Leslie McCourt-Nussman will begin working as Grand County Middle School’s new principal on Aug. 1. [Photo courtesy of Leslie McCourt-Nussman]

Leslie McCourt-Nussman’s official first day as Grand County Middle School’s new principal is Aug. 1. With 28 years of experience in education, McCourt-Nussman is leaving her position as a teacher specialist in Jordan School District and said she looks forward to starting a new school year on Aug. 16 with the 7th and 8th grade students at Grand County Middle School.

McCourt-Nussman recently talked with the Moab Sun News about her experience and knowledge in education.

Where did you grow up?

“I grew up in the Allegheny Mountains of Virginia. I have always loved the outdoors. I spent most of days playing and hiking in the mountains of Virginia. I also loved the beaches, and collecting sea shells with my children and family members.”

Which schools did you attend and what did you study?

“I earned a bachelor’s of science degree, with an endorsement in secondary education and an emphasis in family consumer sciences, through the career and technical education (CTE) program from Virginia State University. I earned a master’s of education in administration and leadership, K-12, from Regent University in Virginia Beach, Virginia.”

In your early years, who was a figure or role model in your community or school who may have planted a seed of inspiration in you to become interested in working in education?

“I recollect being inspired by my third-grade teacher, Mrs. Wheeler. She truly inspired me to love reading and learning. I remember wanting to be just like her one day.”

How long have you been working in education? What has your experience in education been like so far?

“I have worked in education for a combination of about 28 years. These positions include a preschool teacher, bus driver, middle school teacher, high school teacher, CTE teacher, CTE coordinator, an administrative position, health education teacher, district curriculum and instruction specialist for 24 schools, and district instructional coach and mentor for elementary, middle and high schools.”

What is the current position that you are leaving?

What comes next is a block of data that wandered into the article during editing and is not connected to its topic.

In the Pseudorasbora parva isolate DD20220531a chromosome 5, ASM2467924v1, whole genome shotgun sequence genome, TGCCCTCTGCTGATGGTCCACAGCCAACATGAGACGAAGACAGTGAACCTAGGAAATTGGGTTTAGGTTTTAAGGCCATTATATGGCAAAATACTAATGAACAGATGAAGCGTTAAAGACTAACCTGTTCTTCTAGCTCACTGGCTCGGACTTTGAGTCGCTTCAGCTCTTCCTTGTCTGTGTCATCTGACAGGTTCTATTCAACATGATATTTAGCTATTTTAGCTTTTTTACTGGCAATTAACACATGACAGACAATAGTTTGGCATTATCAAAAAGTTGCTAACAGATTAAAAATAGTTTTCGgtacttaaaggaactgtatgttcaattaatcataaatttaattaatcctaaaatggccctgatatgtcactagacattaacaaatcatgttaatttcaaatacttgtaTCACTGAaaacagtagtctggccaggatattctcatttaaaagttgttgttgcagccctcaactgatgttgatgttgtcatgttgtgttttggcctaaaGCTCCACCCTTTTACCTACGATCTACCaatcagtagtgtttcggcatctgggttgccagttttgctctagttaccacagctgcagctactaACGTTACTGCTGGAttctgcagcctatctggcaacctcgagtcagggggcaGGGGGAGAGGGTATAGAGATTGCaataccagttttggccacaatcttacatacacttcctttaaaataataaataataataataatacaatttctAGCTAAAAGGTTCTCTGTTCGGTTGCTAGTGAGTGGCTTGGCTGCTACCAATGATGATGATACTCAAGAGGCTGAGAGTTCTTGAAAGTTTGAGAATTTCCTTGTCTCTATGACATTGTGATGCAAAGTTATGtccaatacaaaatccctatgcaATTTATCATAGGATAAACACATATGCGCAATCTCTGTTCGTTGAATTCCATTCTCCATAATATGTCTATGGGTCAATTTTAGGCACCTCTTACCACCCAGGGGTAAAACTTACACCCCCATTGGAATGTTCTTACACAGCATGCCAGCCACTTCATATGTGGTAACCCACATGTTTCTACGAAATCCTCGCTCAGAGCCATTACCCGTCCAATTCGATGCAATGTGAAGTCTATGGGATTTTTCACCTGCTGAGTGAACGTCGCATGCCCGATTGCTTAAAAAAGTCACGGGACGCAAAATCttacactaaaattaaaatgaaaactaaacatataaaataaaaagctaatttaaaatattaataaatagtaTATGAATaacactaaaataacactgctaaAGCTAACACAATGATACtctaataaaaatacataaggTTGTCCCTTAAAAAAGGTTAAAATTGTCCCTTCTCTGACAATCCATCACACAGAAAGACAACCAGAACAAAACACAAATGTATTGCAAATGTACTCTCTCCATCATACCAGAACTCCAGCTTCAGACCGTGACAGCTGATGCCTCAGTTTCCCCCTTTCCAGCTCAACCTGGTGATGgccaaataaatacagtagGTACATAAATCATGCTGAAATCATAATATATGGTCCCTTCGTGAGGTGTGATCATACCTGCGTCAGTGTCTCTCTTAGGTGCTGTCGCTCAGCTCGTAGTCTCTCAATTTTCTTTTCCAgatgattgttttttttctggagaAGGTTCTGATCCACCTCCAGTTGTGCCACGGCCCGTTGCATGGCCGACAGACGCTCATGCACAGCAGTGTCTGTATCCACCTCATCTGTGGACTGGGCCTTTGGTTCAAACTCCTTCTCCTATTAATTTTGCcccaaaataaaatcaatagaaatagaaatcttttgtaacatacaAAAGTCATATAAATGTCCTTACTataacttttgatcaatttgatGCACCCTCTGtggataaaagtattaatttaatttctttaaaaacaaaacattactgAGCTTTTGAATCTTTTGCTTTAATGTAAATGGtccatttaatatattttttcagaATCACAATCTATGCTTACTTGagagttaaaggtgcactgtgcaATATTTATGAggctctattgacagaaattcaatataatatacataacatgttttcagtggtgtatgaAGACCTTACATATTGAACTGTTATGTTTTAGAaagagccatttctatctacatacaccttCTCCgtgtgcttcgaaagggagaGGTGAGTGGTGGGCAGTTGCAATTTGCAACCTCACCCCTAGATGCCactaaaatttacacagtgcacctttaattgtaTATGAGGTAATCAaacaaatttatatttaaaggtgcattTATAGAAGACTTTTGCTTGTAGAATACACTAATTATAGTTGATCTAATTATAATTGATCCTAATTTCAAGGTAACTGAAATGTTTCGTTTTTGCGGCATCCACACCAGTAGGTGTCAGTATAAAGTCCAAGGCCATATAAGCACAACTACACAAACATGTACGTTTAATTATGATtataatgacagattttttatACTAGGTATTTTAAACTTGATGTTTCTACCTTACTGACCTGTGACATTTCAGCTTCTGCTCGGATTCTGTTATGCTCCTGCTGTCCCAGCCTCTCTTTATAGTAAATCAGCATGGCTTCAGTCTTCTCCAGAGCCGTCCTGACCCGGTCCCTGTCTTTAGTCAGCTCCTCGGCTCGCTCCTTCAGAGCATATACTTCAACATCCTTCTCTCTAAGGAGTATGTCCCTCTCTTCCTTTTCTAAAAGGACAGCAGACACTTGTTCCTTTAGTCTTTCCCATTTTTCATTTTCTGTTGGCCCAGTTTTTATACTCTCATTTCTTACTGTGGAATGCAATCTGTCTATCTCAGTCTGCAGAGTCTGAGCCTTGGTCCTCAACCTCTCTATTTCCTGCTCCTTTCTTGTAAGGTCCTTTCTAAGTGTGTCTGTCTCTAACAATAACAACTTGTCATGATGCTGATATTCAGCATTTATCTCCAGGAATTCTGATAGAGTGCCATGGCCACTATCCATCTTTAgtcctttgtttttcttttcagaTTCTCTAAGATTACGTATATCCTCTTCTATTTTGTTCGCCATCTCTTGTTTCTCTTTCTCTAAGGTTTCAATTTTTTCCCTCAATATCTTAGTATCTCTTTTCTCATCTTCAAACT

“I relocated to Utah from Virginia, and I have been working as a teacher specialist in curriculum and instruction with Jordan School District. I am fortunate to have worked with wonderful teachers and colleagues. I am excited to work alongside teachers and staff here in Moab.”

What do you enjoy most about education?

“I began a career in education because I loved children. My first position was as a preschool teacher. My love for education and students still holds true. I am thrilled to be the Grand County Middle School principal. I enjoy being with children, and getting to know them. I truly care that each student becomes the very best person that they can be.”

The late educator Maria Montessori is quoted as saying, “Education today, in this particular social period, is assuming truly unlimited importance. And the increased emphasis on its practical value can be summed up in one sentence: education is the best weapon for peace.” What do you see as some of the ways to promote peace at Grand County Middle School?

“It is about relationships first. As a staff and faculty, along with students, we will listen, learn and have positive, crucial conversations. I will focus on building relationships with students, parents, faculty, staff and the community as a whole. We will work collaboratively as a faculty and staff to create and maintain a vision for the school.”

As you know, school safety has been a big issue in the news lately, and it appears that violent acts are on the rise against school children across the country. What do you think can be done about the state of school safety today?

“There are many ways we as a staff can address making a school environment safer. Training, being willing to have crucial conversations, and implementing measures takes time. We as a staff and faculty will address these issues as we collaboratively create a vision for the school.”

Bullying is another issue that frequently gets brought up when people talk about the state of schools today. What do you think are some of the solutions to bullying?

“Bullying can threaten students’ and staff members’ physical, and emotional, abilities to learn. We need to feel safe to learn and function while at school. The best way to prevent bullying is to stop it before it starts. This happens when we are kind, we accept others and we build relationships.”